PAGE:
Pepper is a lyrical and melodic player. Very good test pieces for such qualities are slow ballads—and many a jazzman of Pepper’s generation wanders aimlessly and apologetically through such tests. There are two ballads here. ‘Why Are We Afraid?’ is a piece Art Pepper plays in the movie The Subterraneans. ‘Diane’ is named for Art Pepper’s wife. It is an emotionally sustained piece of improvised impressionism, and Kelly also captures and elaborates its mood both in his accompaniment and solo. Unlike many comparable players of his generation in jazz, Art is not so preoccupied with making a melody that is ‘pretty’ that he falls into lushness or weakness in his melodic line. What saves him is a kind of rhythmic fibre and strength that some lyric and ‘cool’ players decidedly lack. (‘Softly, as in a Morning Sunrise’ is again a very good example). For that reason, it should surprise no one to hear him, particularly on the tracks where he plays tenor here, absorbing some rhythmic ideas from the better players in the current Eastern ‘hard’ school. And to show how well they fit and are assimilated, that ad lib blues, ‘Gettin’ Together’, is prime evidence. Surely one of the things that makes jazz so unsentimental and fluent an art is the jazzman’s rhythmic flexibility, and that is something Art Pepper has always been on to.
The events of Art Pepper’s biography include the fact that he took his first music lessons at nine, but had been passionately interested in music even before that. In his teens he was fully committed to jazz and playing nightly on Central Avenue in Los Angeles with Dexter Gordon, Charlie Mingus, Gerald Wiggins, Zoot Sims, and at eighteen he was a regular member of Lester Young’s brother Lee’s group. Subsequently he was with Benny Carter and achieved his widest recognition when he joined Stan Kenton on alto for the second time, from 1946 through 1951. When these tracks were made he was, with Conte Candoli, one of Howard Rumsey’s Lighthouse All Stars at Hermosa Beach. If ‘Bijou the Poodle’ (Pepper’s dog, by the way) and Thelonious Monk’s ‘Rhythm-a-Ning’ have a somewhat more prepared air to them than the other tracks, it is because Pepper and Candoli (whose past includes trumpet chairs with Woody Herman and Kenton) were playing them regularly at Rumsey’s club.
As I said, Chambers (who is surely as innately a jazz musician as any man ever was; indeed, a handy explanation of ‘swing’ might be ‘any two successive notes played by Paul Chambers’) has been with the Miles Davis groups since 1955. Wynton Kelly’s past is illustrious enough to have included work with the other major trumpeter in the modern idiom, Dizzy Gillespie; he has also accompanied Dinah Washington and Lester Young, among others. Jimmie Cobb was brought into the Davis group at the suggestion of Cannonball Adderley in 1959.
It should come as no surprise that Art finds playing with a rhythm section picked by Miles Davis such a pleasure and stimulation. It is true that those two hornmen ‘use the time’ (as musicians put it) differently; Pepper is closer to the beat in his phrasing for one thing. But Miles Davis is a unique combination of surface lyricism, concentrated emotion, and a decided, but not always obvious, rhythmic flexibility. (He has been called a man walking on eggshells; a man with his kind of inner emotional terseness would surely crush eggshells to powder.) The rhythm sections he picks for himself might therefore be ideal for Art Pepper because, although I don’t think they convey emotion in the same way, they have many qualities in common. Miles’ rhythm sections have been accused of playing ‘too loud’ by some people. I am not sure what that means exactly, but I am sure that they are never heavy and always swing at any dynamic level they happen to be using, and that is a very rare quality. Their swing always has the secret kind of forward movement that is so important to jazz.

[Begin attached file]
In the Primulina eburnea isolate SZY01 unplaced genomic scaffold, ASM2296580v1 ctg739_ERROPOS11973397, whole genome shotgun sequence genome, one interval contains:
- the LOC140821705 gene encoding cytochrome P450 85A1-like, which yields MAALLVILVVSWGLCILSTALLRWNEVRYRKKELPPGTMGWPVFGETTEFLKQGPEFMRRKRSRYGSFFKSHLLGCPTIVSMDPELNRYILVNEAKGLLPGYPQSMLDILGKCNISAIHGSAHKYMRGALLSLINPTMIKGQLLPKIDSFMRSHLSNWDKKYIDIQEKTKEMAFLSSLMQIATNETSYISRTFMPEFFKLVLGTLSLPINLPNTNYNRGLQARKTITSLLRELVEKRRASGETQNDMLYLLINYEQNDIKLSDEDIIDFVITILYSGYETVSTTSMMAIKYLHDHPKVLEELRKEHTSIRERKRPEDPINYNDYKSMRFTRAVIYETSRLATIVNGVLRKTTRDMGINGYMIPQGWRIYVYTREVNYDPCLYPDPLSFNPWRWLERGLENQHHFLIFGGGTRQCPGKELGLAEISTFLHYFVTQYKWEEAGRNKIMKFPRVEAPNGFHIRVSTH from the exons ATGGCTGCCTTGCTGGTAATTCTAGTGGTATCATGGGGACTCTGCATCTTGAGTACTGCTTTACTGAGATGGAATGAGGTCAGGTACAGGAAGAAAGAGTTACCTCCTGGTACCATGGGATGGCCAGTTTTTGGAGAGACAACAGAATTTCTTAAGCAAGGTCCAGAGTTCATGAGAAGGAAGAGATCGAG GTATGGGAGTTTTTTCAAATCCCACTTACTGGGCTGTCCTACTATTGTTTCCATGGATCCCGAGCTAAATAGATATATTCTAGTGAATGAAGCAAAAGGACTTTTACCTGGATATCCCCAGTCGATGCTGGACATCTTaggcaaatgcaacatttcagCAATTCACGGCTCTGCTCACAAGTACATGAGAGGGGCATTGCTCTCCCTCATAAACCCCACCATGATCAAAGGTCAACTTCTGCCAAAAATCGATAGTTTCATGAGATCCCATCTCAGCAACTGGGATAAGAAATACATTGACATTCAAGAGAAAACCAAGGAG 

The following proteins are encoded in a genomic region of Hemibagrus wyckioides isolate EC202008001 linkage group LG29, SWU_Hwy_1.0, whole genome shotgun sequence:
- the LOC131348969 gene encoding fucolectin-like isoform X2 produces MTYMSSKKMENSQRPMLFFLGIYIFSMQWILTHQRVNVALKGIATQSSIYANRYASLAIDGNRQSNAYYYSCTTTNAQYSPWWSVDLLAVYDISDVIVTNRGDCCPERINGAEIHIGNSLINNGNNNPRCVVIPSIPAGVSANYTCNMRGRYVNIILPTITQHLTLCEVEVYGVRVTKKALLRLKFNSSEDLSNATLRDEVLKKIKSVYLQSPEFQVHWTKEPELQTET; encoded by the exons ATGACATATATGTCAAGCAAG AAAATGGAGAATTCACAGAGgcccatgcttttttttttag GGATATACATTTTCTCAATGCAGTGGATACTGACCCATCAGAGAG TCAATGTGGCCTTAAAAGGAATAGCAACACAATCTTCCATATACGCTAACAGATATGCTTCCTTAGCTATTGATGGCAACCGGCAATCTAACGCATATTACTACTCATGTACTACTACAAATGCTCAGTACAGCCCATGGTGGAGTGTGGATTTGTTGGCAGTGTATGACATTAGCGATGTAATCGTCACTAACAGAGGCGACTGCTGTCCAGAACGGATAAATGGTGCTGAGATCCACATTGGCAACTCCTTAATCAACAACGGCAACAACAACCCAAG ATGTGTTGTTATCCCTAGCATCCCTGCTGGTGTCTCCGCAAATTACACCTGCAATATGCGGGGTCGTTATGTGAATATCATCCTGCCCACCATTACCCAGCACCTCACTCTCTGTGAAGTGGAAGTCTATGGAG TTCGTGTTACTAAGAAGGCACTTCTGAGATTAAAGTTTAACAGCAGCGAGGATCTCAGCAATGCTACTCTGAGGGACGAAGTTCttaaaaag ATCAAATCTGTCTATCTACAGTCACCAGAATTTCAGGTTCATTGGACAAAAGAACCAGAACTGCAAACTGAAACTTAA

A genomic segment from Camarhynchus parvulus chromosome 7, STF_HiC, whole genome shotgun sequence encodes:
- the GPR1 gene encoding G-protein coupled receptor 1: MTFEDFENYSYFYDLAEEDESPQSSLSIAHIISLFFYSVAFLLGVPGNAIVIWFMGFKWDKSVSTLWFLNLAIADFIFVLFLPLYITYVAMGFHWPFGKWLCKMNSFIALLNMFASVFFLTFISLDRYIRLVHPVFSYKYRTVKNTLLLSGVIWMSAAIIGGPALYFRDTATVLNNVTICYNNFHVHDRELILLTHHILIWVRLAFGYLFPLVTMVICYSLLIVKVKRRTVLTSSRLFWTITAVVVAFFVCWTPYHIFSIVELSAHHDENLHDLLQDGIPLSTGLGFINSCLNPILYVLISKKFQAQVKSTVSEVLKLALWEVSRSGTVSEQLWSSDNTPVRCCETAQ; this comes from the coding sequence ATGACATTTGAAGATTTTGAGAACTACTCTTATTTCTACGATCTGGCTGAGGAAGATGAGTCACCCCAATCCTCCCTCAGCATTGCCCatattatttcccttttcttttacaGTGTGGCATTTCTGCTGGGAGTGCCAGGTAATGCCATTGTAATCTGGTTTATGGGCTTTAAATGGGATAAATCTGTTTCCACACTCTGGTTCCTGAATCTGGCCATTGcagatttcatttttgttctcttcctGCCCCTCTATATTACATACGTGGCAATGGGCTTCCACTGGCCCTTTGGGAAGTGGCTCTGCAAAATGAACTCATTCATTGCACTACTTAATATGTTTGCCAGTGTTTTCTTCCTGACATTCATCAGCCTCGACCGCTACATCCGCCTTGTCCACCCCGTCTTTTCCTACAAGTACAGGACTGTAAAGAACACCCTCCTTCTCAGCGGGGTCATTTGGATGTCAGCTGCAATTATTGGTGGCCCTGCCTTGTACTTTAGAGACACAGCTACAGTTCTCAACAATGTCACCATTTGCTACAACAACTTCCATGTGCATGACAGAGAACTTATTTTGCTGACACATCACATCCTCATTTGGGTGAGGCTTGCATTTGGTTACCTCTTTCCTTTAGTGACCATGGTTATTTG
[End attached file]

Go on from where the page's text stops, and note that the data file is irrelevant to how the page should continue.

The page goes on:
There are several other things on this record that gave me pleasure that I would recommend you listen for. One of the first is the unity of Pepper’s solo on ‘Whims of Chambers’ and the way it builds. (You cannot make a good solo just by stringing phrases together to fit the chord changes—but nobody admits how many players don’t try to do much more than that.) The unity is subtle, but it is not obscure, and once grasped it becomes a delightful part of experiencing the solo. For instance, if you keep the phrase he opens with in mind, then notice how much of the solo is melodically related to that phrase. And also how much of it is related to Chambers’ theme. Such unity is never monotonous because Art Pepper gets inside of these melodic ideas, finds their meaning, and develops them musically—he is never just playing their notes or playing notes mechanically related to their notes.
The curve of the solo is also a delight. In a very logical way, more complex lines of shorter notes begin in Art’s third chorus (that is the one where Kelly re-enters behind him). They reach a peak of dexterity in the fourth, tapering to a more lyric simplicity at its end. There is a very effective echo of those more complex melodies at the end of the fifth chorus, as the solo is gradually returning to the simpler lines it began with. (There is nothing really difficult or forbidding about following these things; if you can follow a ‘tune’ you can follow these melodic structures, although they are far more subtle and artful than a ‘tune’ is. And following them gives the kind of pleasure that digging deeper always does.)